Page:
TD Bank Survey Finds Many Couples Maintain Separate Bank Accounts Independence, Convenience and Emergencies Cited as Top Reasons Why Individuals in Relationships Keep Separate Accounts in Addition to Joint Accounts
CHERRY HILL, N.J., March 24, 2014 /PRNewswire/ -- Forty-two percent of those in relationships who have joint bank accounts also maintain individual accounts, according to research released today by TD Bank, America's Most Convenient Bank®. The study, which is an extension of the TD Bank Checking Experience Index, surveyed more than 1,000 Americans who are either married or living with a significant other to explore how couples of all ages structure their bank accounts.
The survey revealed that couples who maintain individual accounts do so for a variety of reasons, ranging from independence to convenience to emergencies. The survey also identified generational distinctions including the fact that Millennials (ages 18-34) are more likely to merge finances before marriage relative to their older counterparts.
"When merging finances, it's a good idea stop by your local bank and have a conversation about what account options are the best fit for you and your partner's specific needs," said Lindsay Sacknoff, Senior Vice President, Head of Retail Deposit Products, TD Bank. "Maintaining multiple accounts may offer better interest rates and combining incomes in a joint account could mean access to premium benefits like reimbursement for out of network ATM costs."
Why Maintain Separate Accounts?
The TD Bank survey indicated that:
- Thirty-eight percent of individuals in relationships who maintain separate accounts said they do so for independence, making it the top reason for holding individual accounts.
- Forty-three percent of women ranked independence as their top reason for keeping separate accounts, while only 34 percent of men said the same.
- Twenty percent of respondents kept separate accounts to ensure they had funds available for individual needs like emergencies and personal spending.
- Sixteen percent of the total population noted convenience and ease of budgeting and paying bills as a reason to have separate accounts. Men were 38 percent more likely than woman to cite convenience as a reason for keeping separate accounts.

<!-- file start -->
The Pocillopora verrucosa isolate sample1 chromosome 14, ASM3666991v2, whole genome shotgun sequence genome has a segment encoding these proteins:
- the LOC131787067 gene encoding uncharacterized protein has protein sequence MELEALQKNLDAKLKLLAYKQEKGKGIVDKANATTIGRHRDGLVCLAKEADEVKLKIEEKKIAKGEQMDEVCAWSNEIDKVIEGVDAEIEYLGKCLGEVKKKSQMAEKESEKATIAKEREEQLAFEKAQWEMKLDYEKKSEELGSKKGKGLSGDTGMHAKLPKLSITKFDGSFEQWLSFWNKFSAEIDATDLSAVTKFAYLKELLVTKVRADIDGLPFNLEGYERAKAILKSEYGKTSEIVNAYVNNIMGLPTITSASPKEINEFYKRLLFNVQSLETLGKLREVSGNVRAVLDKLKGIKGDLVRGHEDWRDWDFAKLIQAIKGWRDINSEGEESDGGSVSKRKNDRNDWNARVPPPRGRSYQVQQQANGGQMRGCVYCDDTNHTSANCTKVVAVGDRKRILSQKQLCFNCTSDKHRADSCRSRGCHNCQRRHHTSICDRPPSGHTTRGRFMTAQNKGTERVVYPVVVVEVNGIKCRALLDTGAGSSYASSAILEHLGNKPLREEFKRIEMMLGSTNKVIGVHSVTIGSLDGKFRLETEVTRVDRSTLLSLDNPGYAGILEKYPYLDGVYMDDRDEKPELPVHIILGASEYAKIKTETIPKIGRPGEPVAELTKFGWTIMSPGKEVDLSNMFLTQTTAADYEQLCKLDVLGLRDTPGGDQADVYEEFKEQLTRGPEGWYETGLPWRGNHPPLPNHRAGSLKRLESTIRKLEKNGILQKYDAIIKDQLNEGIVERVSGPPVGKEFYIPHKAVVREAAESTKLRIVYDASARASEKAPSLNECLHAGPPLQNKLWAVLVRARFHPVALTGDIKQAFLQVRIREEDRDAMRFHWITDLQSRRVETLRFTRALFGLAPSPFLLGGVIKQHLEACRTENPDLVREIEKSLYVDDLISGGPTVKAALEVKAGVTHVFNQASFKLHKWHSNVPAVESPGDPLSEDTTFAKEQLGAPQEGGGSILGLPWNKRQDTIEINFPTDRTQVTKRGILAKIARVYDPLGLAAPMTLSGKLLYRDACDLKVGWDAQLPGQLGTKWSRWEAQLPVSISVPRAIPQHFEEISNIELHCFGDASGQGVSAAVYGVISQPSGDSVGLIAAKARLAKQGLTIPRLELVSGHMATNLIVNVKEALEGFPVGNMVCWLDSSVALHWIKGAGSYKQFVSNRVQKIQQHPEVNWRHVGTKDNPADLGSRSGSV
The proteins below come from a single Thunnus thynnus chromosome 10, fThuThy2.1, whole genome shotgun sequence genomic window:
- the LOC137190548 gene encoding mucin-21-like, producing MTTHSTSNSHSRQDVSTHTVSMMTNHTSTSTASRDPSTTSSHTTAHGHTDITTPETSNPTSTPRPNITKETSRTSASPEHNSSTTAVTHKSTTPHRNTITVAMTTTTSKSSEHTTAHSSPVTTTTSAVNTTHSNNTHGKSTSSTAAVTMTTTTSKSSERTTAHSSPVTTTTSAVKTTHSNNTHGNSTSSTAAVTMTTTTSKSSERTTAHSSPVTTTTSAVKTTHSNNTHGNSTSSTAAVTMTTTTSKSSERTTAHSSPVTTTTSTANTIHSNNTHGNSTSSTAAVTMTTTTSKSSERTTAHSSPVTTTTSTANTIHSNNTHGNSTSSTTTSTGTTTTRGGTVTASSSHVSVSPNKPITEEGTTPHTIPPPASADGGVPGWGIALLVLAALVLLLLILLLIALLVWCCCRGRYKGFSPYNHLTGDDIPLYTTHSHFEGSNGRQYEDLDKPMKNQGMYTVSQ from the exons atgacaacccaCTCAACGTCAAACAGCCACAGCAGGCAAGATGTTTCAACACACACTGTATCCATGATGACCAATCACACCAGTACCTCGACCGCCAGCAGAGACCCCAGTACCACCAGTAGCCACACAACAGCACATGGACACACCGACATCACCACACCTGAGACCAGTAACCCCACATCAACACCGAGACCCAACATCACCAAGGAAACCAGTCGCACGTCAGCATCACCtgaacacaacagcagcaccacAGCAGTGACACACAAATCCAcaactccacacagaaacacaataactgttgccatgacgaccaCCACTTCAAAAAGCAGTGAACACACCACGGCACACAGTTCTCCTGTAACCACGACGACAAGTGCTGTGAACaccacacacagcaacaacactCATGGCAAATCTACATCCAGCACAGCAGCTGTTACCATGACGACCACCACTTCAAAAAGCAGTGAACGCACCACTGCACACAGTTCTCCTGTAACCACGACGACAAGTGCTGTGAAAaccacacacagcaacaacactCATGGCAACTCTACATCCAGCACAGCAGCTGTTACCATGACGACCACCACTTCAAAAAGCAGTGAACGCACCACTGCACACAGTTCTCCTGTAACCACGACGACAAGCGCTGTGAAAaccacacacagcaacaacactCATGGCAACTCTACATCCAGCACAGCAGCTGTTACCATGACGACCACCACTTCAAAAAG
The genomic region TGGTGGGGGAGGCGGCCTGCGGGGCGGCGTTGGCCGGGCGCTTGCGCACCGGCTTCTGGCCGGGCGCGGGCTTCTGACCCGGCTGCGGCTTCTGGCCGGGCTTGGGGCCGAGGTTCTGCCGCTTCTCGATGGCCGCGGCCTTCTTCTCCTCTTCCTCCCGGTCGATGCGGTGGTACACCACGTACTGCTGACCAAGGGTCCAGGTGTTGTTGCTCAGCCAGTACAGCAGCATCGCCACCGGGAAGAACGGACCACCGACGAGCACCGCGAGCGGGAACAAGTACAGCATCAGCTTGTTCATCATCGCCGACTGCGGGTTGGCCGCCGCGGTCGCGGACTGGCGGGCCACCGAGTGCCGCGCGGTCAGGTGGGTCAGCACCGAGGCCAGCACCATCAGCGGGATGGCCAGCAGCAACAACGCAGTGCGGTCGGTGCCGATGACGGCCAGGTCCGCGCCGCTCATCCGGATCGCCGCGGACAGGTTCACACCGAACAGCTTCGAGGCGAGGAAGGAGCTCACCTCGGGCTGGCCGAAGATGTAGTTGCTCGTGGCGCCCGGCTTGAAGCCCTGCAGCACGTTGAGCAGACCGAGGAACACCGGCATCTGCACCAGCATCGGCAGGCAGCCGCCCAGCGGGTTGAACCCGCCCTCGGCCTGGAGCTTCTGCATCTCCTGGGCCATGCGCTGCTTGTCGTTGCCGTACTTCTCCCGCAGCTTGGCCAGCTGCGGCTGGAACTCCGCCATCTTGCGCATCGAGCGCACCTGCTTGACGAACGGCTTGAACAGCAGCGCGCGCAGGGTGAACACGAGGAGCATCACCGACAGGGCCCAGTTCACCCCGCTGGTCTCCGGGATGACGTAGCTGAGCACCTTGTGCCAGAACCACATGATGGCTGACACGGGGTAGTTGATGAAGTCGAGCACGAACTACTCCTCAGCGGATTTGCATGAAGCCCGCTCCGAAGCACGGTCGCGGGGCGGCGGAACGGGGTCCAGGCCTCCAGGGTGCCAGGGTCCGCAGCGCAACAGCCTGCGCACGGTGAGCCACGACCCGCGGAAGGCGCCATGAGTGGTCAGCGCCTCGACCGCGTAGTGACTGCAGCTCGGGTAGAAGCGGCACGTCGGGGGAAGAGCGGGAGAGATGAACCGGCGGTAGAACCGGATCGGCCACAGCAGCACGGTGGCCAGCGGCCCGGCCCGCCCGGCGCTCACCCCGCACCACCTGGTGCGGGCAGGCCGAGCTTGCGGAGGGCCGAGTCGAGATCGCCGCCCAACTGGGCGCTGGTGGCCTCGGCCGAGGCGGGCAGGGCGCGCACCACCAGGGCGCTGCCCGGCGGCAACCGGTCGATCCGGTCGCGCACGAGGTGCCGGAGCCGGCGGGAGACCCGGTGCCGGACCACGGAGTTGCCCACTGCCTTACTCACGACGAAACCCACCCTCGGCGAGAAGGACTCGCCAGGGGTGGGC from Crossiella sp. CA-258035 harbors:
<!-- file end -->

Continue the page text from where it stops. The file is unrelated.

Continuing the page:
- Only seven percent of respondents cited privacy as a reason to retain an individual account.
Millennials are Moving Quickly
Marriage is less likely to be the trigger for opening a joint account with Millennials than with older populations. Only 70 percent of Millennial couples waited until marriage to start a joint account, vs. 88 percent of couples 55 and older, according to the TD Bank survey. Twenty-six percent of Millennials opened their first account when they were living with their partner (vs. 9 percent of 55 and older) and 19 percent merged finances after being engaged (vs. 6 percent of 55 and older).
"Couples should be sure to do their research and find an account that is aligned with their current circumstances," said Sacknoff. "Sixty-five percent of joint account holders use their account to pay their rent or mortgage, and some banks, like TD, offer account holders valuable benefits like rate reductions on mortgages and home equity loans that could save customers hundreds of dollars a year."
Joint Account Usage Follows Generational Lines
When it comes how couples use their joint accounts, age plays a significant role, according to TD Bank's survey:
- Eighty-four percent of Millennials in relationships use their joint bank accounts for savings, whereas only 66 percent of those ages 35-54 and 68 percent of those 55 and older do the same.
- Sixty-two percent of individuals 55 and older in relationships use their joint bank accounts for tax payments, whereas only 47 percent of Millennials and 52 percent of those ages 35-54 do the same.
- Fifty-nine percent of Millennials in relationships use their joint bank accounts for car payments, whereas only 43 percent of those ages 35-54 and 38 percent of those 55 and older do the same.
- While both Gen-Xers (35-54) and Millennials (18-34) in relationships ranked independence as their top reason for maintaining individual accounts, runner-up reasons differed by generation. Gen-Xers' No. 2 reason was personal spending/emergencies, while Millennials' No. 2 reason was convenience.
About Angus Reid Public Opinion
Angus Reid Public Opinion is the Public Affairs practice of Vision Critical—a global research company. Vision Critical is a leader in the use of the Internet and rich media technology to collect high-quality, in-depth insights for a wide array of clients.
About TD Bank, America's Most Convenient Bank
TD Bank, America's Most Convenient Bank, is one of the 10 largest banks in the U.S., providing more than 8 million customers with a full range of retail, small business and commercial banking products and services at approximately 1,300 convenient locations throughout the Northeast, Mid-Atlantic, Metro D.C., the Carolinas and Florida. In addition, TD Bank and its subsidiaries offer customized private banking and wealth management services through TD Wealth®, and vehicle financing and dealer commercial services through TD Auto Finance. TD Bank is headquartered in Cherry Hill, N.J. To learn more, visit www.tdbank.com. Find TD Bank on Facebook at www.facebook.com/TDBank and on Twitter at www.twitter.com/TDBank_US.
TD Bank, America's Most Convenient Bank, is a member of TD Bank Group and a subsidiary of The Toronto-Dominion Bank of Toronto, Canada, a top 10 financial services company in North America. The Toronto-Dominion Bank trades on the New York and Toronto stock exchanges under the ticker symbol "TD". To learn more, visit www.td.com.
SOURCE TD Bank